The Yungdrung Bon Kanjur was scanned and digitized in 2006 by monks at Menri Monastery's Tibetan Yungdrung Bon Library at the request of H. H. Menri Trizin 33rd. It consists of a collection of canonical texts authored by Bon's founder Tonpa Shenrab and revealed by his students and embodiments. Bon Kanjur texts were originally translated from ancient sources, probably in the Zhang Zhung language and have gone through various terma or "revelations." During the eighteenth century the lama Kundrol Drakpa [b. 1700], a teacher of the Tibetan princes of the Gyalrong province, received funding and support from various of his patrons to gather and catalog the many volumes of Bon Kanjur texts and to produce woodblocks of the complete set. Over the next two centuries, copies of the texts from Kundrol's woodblock set were broken up, destroyed, or hidden, and it was thought that no complete version existed. In 1999, however, Mongyal Lhasay, a lama from the Mongyal Monastery in Kham and from the family lineage of Kundrol Drakpa, was able to collect and publish a complete handwritten set in Chengdu. It is that set on which is preserved on compact disks the entire 179 volumes.
Over the centuries, the Bon Canon's two parts - the Kanjur and the Katen have, like so many important Tibetan texts, been lost, destroyed, or hidden due to a variety of political circumstances. When a set of Kanjur manuscripts reappeared after the Cultural Revolution, it was believed to be the only existing copy and was published in the 1980s. The Katen, however, does not seem to have survived in any single, complete version. Sogde Tenpai Nyima, the publisher of this Katen collection, could not initially find the funding and support needed to publish these texts in a systematic way, and, as a result, this "New Collection" was assembled urgently and indiscriminately in an effort not to lose them.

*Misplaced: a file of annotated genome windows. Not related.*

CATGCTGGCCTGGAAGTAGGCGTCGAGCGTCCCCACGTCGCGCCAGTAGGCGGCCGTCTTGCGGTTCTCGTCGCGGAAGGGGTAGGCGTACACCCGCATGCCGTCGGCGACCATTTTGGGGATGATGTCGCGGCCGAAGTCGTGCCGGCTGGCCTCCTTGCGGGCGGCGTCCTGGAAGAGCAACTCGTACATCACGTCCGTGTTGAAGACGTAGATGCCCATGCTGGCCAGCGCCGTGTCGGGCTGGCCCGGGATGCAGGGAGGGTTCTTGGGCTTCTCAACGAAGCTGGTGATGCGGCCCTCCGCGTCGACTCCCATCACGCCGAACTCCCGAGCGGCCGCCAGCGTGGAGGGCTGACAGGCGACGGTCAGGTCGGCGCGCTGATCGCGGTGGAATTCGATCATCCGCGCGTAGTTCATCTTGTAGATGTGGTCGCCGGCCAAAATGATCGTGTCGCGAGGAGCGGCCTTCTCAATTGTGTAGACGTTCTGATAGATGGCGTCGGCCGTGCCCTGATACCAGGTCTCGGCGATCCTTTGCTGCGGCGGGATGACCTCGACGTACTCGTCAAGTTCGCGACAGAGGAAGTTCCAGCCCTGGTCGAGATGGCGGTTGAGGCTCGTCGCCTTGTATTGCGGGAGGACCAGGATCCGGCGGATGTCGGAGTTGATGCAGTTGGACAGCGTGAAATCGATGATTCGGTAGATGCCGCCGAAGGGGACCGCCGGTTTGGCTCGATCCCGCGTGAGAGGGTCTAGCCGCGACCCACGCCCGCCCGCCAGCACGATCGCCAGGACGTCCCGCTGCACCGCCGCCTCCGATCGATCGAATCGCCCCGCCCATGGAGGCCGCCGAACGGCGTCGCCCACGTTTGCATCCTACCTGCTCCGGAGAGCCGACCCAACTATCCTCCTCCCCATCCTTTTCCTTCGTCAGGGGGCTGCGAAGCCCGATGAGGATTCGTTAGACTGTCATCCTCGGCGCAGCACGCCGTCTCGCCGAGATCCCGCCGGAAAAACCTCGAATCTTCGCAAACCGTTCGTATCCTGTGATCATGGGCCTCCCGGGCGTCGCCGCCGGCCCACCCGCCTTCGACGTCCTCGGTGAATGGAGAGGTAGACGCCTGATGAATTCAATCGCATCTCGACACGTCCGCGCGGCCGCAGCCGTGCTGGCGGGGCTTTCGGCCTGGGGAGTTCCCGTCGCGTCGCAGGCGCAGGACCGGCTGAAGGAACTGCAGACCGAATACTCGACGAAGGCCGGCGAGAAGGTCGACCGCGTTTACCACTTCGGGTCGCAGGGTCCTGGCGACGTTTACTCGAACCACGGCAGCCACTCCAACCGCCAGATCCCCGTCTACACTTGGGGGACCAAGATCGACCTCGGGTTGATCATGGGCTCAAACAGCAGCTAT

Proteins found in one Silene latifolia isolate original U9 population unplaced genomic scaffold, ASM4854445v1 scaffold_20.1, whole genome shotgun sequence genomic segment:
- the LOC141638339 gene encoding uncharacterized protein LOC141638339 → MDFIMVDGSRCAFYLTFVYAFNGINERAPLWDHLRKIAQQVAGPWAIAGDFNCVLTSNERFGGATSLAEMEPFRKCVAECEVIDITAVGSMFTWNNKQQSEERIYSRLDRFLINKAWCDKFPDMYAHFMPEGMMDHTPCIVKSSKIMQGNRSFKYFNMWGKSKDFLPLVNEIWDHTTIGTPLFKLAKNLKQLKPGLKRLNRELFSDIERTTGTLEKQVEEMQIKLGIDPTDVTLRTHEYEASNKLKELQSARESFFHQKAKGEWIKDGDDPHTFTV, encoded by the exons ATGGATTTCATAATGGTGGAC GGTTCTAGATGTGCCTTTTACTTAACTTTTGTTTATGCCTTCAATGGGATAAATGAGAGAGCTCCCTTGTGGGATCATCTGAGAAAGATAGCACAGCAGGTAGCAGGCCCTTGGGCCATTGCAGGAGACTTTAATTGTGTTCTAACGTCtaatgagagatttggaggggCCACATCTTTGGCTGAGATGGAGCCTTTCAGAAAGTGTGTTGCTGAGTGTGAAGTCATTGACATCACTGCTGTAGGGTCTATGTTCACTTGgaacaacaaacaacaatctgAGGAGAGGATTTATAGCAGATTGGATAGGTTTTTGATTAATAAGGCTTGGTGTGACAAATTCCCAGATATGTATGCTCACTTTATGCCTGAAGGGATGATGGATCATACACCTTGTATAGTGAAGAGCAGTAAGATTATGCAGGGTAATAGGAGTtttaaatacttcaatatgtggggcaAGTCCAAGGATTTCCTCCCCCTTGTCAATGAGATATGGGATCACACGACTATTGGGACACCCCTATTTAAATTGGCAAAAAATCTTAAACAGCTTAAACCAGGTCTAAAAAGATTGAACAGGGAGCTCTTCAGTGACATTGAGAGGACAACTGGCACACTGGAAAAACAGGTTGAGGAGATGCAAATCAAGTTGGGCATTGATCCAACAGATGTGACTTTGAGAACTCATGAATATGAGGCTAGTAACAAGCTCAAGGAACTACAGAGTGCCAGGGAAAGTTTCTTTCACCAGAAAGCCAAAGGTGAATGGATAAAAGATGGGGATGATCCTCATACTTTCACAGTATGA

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In order to create a catalogue for this vast array of material, Samten G. Karmay and Yashuhiko Nagano worked with several monks at the Triten Norbutse Monastery in Nepal. That project resulted in the Catalogue of the New Collection of Bonpo Katen Texts that was released as one of the Senri Ethnological Reports (24) and published by the National Museum of Ethnology in Osaka, Japan in 2001. Further details can be found in their catalogue. Please note that the Osaka catalogue shows Volume 239 to be missing, although it exists in some printed versions of the Katen that have appeared elsewhere. Also, the Osaka catalogue lists Volumes 75 and 76 as having been merged into one volume. As a result, the total number of volumes in this current set is 298. Menri Monastery acknowledges that this publication is not complete and intends to publish in the future a final edition that presents the texts in a more coherent order.
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Discussion of the fifth religious tradition of Tibet.
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